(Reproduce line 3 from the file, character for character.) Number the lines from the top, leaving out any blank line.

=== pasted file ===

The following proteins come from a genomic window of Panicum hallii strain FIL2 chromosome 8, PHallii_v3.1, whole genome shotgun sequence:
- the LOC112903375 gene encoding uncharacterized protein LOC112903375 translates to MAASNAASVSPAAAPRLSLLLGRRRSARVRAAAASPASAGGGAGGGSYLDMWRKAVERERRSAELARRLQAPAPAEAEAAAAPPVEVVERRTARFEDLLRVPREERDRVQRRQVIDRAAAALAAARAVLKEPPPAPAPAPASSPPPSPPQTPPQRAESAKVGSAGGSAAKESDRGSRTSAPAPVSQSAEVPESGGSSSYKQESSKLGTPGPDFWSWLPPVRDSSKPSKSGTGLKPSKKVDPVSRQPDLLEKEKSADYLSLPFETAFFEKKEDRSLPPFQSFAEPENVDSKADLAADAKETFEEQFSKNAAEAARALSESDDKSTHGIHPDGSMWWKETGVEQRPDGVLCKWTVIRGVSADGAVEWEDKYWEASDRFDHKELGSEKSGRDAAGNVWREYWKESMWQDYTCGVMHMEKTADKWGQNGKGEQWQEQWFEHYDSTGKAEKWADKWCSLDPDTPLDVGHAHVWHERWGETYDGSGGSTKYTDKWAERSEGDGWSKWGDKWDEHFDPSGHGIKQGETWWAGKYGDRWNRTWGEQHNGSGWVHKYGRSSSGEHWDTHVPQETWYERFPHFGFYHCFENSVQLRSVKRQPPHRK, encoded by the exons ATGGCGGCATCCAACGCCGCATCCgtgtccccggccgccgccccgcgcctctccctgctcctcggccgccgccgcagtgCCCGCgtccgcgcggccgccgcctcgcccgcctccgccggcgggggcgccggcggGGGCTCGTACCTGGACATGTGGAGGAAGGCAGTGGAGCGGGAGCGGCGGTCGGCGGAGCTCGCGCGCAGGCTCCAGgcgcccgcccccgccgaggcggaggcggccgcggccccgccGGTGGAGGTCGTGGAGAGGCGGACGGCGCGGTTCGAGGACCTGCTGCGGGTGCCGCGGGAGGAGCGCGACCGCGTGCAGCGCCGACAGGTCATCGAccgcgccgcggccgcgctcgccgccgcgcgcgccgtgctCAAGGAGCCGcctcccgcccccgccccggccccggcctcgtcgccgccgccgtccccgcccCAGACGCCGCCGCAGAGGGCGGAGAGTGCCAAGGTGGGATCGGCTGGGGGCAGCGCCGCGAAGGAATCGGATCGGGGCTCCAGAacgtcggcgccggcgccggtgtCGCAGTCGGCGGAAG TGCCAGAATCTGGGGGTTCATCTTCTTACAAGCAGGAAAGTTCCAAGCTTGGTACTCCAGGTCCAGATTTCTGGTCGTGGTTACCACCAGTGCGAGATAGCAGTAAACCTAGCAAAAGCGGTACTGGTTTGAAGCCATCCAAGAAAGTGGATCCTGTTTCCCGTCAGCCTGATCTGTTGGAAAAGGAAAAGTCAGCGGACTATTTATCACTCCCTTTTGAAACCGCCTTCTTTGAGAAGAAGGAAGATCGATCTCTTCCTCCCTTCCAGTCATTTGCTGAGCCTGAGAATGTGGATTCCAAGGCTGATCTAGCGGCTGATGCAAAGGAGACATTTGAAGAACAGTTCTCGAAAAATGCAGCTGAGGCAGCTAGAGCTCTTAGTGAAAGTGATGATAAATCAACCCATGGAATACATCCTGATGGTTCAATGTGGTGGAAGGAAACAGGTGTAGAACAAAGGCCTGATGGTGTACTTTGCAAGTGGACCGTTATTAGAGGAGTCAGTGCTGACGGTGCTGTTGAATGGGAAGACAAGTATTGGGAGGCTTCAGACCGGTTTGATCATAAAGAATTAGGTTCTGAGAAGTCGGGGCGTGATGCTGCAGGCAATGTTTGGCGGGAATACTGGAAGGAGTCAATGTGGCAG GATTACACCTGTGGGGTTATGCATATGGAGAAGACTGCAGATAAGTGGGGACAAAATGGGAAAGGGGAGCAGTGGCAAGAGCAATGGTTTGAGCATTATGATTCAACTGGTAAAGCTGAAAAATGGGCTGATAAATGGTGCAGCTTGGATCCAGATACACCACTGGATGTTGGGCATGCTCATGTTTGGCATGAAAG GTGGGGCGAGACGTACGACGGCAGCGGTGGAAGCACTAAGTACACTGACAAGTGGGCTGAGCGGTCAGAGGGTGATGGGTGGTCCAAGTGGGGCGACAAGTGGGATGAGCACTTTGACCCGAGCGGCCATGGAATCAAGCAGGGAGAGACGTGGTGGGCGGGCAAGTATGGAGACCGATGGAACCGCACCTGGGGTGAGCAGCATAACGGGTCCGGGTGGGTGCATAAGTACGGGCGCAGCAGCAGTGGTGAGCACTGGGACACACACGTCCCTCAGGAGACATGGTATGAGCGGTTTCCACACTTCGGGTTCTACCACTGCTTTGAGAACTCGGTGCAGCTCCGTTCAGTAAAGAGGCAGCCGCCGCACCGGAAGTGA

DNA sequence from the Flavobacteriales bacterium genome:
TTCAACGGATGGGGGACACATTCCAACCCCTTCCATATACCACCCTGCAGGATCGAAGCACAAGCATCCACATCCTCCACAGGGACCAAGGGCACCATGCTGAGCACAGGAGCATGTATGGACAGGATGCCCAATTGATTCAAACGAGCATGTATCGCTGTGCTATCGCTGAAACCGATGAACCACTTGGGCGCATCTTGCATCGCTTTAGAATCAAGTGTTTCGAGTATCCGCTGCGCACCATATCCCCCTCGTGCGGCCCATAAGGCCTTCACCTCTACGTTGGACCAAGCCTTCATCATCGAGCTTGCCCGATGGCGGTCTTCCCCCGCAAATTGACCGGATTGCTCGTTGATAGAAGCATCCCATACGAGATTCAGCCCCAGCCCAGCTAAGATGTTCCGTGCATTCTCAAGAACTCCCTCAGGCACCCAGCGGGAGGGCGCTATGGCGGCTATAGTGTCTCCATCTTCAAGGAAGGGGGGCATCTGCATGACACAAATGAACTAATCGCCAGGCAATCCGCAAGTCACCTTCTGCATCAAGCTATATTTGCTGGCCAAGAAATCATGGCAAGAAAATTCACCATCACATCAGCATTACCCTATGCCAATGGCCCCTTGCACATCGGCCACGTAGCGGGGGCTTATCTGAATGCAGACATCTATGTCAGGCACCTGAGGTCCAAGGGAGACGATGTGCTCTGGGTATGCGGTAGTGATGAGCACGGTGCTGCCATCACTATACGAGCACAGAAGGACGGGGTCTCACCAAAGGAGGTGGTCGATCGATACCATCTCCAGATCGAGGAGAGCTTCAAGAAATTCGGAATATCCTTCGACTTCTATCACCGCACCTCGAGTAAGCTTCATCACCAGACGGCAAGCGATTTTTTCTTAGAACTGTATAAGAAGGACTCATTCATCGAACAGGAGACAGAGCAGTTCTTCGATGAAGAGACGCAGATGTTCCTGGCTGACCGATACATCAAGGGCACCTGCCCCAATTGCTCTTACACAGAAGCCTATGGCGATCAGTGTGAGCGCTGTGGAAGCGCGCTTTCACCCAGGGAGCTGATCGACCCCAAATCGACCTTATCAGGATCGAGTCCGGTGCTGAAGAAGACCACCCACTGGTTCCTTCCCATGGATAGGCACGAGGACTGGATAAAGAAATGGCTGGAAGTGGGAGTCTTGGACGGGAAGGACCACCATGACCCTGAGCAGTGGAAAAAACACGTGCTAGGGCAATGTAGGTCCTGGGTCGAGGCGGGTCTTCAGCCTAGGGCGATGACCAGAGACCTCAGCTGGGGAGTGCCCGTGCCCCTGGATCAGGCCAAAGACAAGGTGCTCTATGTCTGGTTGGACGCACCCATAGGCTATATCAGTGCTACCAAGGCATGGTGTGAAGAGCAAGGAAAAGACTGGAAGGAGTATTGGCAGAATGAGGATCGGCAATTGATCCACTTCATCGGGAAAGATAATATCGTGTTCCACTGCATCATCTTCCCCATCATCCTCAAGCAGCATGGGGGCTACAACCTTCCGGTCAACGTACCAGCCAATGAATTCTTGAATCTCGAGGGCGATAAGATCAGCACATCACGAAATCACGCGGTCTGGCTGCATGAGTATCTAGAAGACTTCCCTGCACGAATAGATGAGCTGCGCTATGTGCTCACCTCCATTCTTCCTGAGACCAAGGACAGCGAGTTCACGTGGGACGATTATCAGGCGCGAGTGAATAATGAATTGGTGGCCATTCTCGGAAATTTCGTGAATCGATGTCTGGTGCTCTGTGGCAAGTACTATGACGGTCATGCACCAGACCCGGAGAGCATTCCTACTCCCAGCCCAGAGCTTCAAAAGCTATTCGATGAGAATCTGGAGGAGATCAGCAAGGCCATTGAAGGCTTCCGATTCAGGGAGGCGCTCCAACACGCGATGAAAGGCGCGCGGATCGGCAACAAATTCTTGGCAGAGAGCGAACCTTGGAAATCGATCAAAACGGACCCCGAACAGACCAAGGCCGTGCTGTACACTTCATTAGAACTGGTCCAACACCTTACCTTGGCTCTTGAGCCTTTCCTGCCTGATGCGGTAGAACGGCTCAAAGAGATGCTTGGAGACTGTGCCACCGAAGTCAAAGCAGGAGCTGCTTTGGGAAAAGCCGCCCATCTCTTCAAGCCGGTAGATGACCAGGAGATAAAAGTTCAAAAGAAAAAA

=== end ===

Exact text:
DNA sequence from the Flavobacteriales bacterium genome: